Free Newsletters - Space News - Defense Alert - Environment Report - Energy Monitor
. Space Industry and Business News .




TECH SPACE
LEON: the space chip that Europe built
by Staff Writers
Paris (ESA) Jan 10, 2013


Layout of the LEON2-FT chip, alias AT697.

Just like home computers, the sophisticated capabilities of today's space missions are made possible by the power of their processor chips. ESA's coming Alphasat telecom satellite, the Proba-V microsatellite, the Earth-monitoring Sentinel family and the BepiColombo mission to Mercury are among the first missions to use an advanced 32-bit microprocessor - engineered and built in Europe.

All of them incorporate the new LEON2-FT chip, commercially known as the AT697. Engineered to operate within spacecraft computers, this microprocessor is manufactured by Atmel in France but originally designed by ESA.

To give an idea of the kind of complex factors involved in its design, the 'FT' in its name stands for 'fault tolerant', meaning it can withstand the random memory 'bit flips' due to space radiation (for more information, see the link: LEON: The making of a microprocessor for space).

This year's Proba-V microsatellite - surveying daily vegetation growth on a daily basis for a community of scientists previously served by the Spot satellites - will use the AT697 processor in its main flight computer.

And while Alphasat employs an older ERC32 chip in its main flight computer, LEON2-FT will be operating an experimental star tracker aboard the satellite as well as the payload computer.

Also with ERC32-based flight computers, ESA's Sentinels, the first of which will also be launched in the coming year, will similarly harness LEON2-FT chips in their GPS receivers and startrackers for navigation. ESA's 2014 IXV Intermediate eXperimental Vehicle for testing atmospheric reentry will control its avionics with a LEON2-FT chip. And 2015's BepiColombo mission to Mercury and 2018's Gaia star-mapper are both using the same design.

The underlying LEON design has also been made available to Europe's space industry as the basis for company-owned 'system-on-chip' microprocessors optimised for dedicated tasks. For instance, Astrium is using it to create a space-based GPS/Galileo satnav receiver.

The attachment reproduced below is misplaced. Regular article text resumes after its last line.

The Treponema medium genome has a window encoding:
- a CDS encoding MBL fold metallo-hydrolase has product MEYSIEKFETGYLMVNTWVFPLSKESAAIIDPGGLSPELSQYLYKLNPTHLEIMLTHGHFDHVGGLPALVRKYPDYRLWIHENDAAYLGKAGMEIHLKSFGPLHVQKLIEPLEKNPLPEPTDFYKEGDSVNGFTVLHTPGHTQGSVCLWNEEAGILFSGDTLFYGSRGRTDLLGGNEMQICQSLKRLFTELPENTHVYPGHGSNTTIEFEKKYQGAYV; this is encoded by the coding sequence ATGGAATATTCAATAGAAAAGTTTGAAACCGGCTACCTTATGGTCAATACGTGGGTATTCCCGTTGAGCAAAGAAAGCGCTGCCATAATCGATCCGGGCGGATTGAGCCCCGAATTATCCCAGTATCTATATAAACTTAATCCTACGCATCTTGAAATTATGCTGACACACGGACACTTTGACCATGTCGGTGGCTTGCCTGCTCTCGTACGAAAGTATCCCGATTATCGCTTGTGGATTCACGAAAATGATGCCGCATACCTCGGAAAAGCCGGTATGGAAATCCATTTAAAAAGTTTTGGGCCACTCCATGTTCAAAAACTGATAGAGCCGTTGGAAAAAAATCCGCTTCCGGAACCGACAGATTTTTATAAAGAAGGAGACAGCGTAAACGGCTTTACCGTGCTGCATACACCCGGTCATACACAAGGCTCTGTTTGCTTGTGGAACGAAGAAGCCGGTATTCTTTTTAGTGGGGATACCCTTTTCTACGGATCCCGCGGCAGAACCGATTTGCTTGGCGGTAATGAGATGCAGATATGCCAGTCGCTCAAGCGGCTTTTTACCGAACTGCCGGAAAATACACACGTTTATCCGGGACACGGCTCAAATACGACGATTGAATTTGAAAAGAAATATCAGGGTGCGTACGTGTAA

How did ESA end up designing computer chips in the first place? As one of the only bodies worldwide to deal with the entire range of space activities, the Agency is as concerned with the internal components used to put together missions as the design of the missions themselves.

"One of the main reasons for ESA to exist is to ensure the independence of Europe's space industry," said Roland Weigand of ESA's microelectronics section. "If we are too dependent on parts from outside Europe whose supply could be restricted at any time then the competitiveness, even the long-term viability, of our space sector comes into question. That's become a real concern with foreign export controls and related regulations.

"ESA first became motivated to get involved with microprocessor development back in the 1990s as they became more central to the performance of space missions.

"Independence from non-European parts is also a driver of our European Components Initiative, in place for the last decade, which is working with European industry to bring new components to market."

.


Related Links
Microelectronics
European Components Initiative (ECI)
Alphasat/Alphabus
Sentinels